The act of baling hay is the final step in a process that includes cutting, drying and raking. A baler will compact the hay into bundles, making transport and storing of the forage more efficient. Balers are designed according to the size and shape of the bales desired by farmers. Large livestock operations might prefer round bales that are ordinarily -- but not necessarily -- larger than bales of other shapes. A smaller farm or nursery can work optimally with smaller square or rectangular bales. For this latter constituency, the International Harvester Corporation introduced its model 430 square baler in the 1970s. The bale size can be modestly affected by adjusting the length.
Turn off the tractor and baler, detaching the implement from the tractor power takeoff. Empty the bale chamber of any residual contents.
Locate the metering wheel, usually found between the bale chute and feed auger. This component rotates as the bale is formed within the chamber. Upon contact with the bale contents by means of a projected trip arm, the knotting device is triggered to begin tying off the bale. The knotting cam then resets the trip arm when the bale is tied and ejected.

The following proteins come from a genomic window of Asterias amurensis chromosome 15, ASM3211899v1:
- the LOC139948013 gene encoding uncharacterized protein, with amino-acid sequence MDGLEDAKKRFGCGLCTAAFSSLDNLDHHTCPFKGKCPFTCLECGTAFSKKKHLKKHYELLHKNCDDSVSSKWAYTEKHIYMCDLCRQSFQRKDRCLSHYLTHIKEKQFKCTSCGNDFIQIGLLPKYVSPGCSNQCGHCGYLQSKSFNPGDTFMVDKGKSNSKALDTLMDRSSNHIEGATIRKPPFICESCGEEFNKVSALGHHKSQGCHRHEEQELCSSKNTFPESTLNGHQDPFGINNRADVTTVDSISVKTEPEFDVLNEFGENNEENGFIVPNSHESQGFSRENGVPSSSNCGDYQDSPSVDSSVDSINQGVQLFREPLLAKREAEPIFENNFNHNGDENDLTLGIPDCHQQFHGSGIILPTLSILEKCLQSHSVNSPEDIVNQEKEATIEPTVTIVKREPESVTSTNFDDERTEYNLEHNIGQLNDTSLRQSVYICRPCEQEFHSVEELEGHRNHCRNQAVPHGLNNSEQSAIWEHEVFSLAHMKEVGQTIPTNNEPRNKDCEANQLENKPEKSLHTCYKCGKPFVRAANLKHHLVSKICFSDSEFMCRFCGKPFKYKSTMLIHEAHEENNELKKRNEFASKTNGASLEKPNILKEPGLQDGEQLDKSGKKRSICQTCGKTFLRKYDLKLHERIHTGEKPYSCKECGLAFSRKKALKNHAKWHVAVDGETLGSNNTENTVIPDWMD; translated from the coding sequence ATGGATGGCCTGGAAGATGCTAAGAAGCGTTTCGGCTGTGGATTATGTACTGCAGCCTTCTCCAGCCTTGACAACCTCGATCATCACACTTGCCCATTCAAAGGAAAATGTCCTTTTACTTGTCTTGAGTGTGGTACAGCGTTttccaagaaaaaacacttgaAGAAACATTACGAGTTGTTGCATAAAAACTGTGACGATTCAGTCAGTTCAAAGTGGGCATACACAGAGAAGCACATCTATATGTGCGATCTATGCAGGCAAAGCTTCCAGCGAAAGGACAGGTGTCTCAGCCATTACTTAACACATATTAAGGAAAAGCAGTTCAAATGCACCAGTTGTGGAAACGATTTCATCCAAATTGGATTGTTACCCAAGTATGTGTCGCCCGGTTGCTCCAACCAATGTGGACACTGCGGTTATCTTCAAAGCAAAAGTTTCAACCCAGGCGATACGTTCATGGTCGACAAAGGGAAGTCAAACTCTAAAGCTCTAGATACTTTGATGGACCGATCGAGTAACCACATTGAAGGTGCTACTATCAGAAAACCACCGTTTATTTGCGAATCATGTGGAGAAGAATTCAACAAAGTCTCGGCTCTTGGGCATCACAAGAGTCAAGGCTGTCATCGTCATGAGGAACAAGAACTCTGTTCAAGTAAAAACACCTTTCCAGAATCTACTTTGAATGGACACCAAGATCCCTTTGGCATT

Release the knotter mechanism manually, rotating the metering wheel so the trip rod is moved to a position closest to the rear of the chamber.
Loosen the bolts for the right and left brackets that hold the knotter assembly in place. Move the brackets in accordance with your desired bale length. Tighten the bolts, while ensuring that the meter wheel shaft is perpendicular to the bale chamber.
Re-engage the knotter trigger if it is out of position.
- A hay baler has many sharp and moving parts. Procure a copy of the safety instructions for the IH 430 and follow them to the letter.
- Always disengage the implement from the tractor before making any adjustments.